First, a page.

ROTC: What it takes to be a cadet

Kayla Ebner Photo Editor — My alarm clock goes off at 0500 hours, or 5:00 a.m. It is still dark outside, and fairly cold. I roll out of bed and make the long walk to the Recreation Center where the rest of the group is waiting patiently for the door to be opened. It is time for my first workout with ROTC. 

I believe there are many misconceptions about ROTC, and I’m writing this to inform readers that it is much more than just working out. The Reserve Officers’ Training Corps (ROTC) is an opportunity for young adults to get an invaluable experience while also acquiring a college degree. When enrolled in ROTC, a cadet masters fundamentals, problem solving, and leadership abilities, along with many other skills that are necessary when joining one of our military branches. There is most definitely a physical aspect to this program, but as many people may not know, there is much more to it than push-ups and sit-ups. Each Wednesday, cadets from Roger Williams, as well as Salve Regina, make an hour-long trip to The University Rhode Island for a three-hour class. At Roger Williams there are 14 contracted cadets, 13 male and one female. They must also participate in events like The Crucible, a 24-hour test of endurance, and The Cadet Leadership Course in Fort Knox, Kentucky. Above all, the cadets must learn how to lead, manage their time, and perform as a team with equal respect for each and every person involved. The motto of ROTC is “leadership excellence,” and I certainly saw that in each and every activity I was involved in.

Last week, I participated in the grueling Physical Training part of the ROTC program, which requires a wake up time of 5 a.m., three days a week. Each day started off with a warm-up then followed by a debriefing of what the morning’s workout would consist of. Next, we lifted weights, switching between squatting, benching, deadlifting, and overhead pressing each day. The third part of the conditioning varied every day. On the first day, we completed a circuit for three rounds: 25 push-ups, 15 prisoner squats, and 15 burpees, finished off with a half-mile run.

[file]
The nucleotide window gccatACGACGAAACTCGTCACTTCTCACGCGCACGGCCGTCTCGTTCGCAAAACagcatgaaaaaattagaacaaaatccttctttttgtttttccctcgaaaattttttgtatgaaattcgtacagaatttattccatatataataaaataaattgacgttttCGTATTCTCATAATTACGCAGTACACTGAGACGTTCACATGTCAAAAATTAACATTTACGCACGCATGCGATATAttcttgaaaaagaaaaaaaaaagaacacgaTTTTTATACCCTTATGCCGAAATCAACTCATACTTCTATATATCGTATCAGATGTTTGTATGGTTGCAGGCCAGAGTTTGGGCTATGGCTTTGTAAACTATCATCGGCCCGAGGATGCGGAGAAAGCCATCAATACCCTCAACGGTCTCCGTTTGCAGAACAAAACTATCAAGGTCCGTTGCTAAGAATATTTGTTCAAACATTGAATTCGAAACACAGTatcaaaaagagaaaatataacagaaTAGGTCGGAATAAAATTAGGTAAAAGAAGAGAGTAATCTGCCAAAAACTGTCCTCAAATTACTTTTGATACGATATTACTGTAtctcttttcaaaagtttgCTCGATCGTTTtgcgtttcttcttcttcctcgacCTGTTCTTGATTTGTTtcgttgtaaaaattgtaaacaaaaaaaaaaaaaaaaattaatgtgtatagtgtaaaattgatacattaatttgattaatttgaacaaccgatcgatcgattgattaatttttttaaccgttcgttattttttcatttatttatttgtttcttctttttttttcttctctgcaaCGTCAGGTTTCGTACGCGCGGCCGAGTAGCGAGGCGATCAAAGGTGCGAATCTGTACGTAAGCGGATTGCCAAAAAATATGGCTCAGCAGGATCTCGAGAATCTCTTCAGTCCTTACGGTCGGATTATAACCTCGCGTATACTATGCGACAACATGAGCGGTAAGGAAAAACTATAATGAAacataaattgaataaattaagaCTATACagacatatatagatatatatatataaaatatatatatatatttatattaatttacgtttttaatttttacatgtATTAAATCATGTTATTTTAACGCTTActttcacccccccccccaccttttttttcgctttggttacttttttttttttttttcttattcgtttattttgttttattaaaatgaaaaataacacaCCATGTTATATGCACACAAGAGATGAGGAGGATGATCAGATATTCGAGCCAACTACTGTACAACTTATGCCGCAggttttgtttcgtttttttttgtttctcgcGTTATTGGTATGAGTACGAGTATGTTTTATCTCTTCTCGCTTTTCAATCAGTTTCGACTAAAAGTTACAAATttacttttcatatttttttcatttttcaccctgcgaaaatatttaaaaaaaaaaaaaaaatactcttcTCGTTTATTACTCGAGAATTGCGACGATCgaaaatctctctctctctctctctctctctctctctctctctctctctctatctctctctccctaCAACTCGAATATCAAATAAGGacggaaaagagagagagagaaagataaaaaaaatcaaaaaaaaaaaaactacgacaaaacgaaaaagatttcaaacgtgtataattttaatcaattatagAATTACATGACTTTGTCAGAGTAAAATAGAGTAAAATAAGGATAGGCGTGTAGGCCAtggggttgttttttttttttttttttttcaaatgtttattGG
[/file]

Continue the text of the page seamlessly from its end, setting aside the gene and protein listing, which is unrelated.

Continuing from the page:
The fun did not stop there. 

The next two days had similar workouts, each one as difficult as the last. Everyday, I witnessed the teamwork and camaraderie that these cadets have for each other. In one exercise, the group split up into pairs and carried each other along the route outside of the Recreational Center. Just when you wanted to give up or stop, there was someone there to push you to the finish line. In the early hours of the morning, it is easy to say you are too tired and hit “snooze” on your alarm. For ROTC, this is not an option. I felt very proud of myself after three days’ worth of early morning workouts. I accomplished more than I ever thought I could. Senior Arnaud Vaganay shared his thoughts on finding motivation to keep going:

“You gotta love what you do. Some part of you has to love getting up early and being pushed mentally and physically, or you aren’t going to be able to do it 24/7 after college.”

Needless to say, by the end of the week, I could barely move an inch without feeling some sort of pain in my body. I learned a great deal about the importance of form as well as pushing yourself beyond your comfort zone in order to get results. The physical component of my ROTC experience was both mentally and physically challenging, however, it did not compare to the engaging experience I got when I sat in on a class at URI. 

Stay tuned next issue to discover more about my experience with ROTC.

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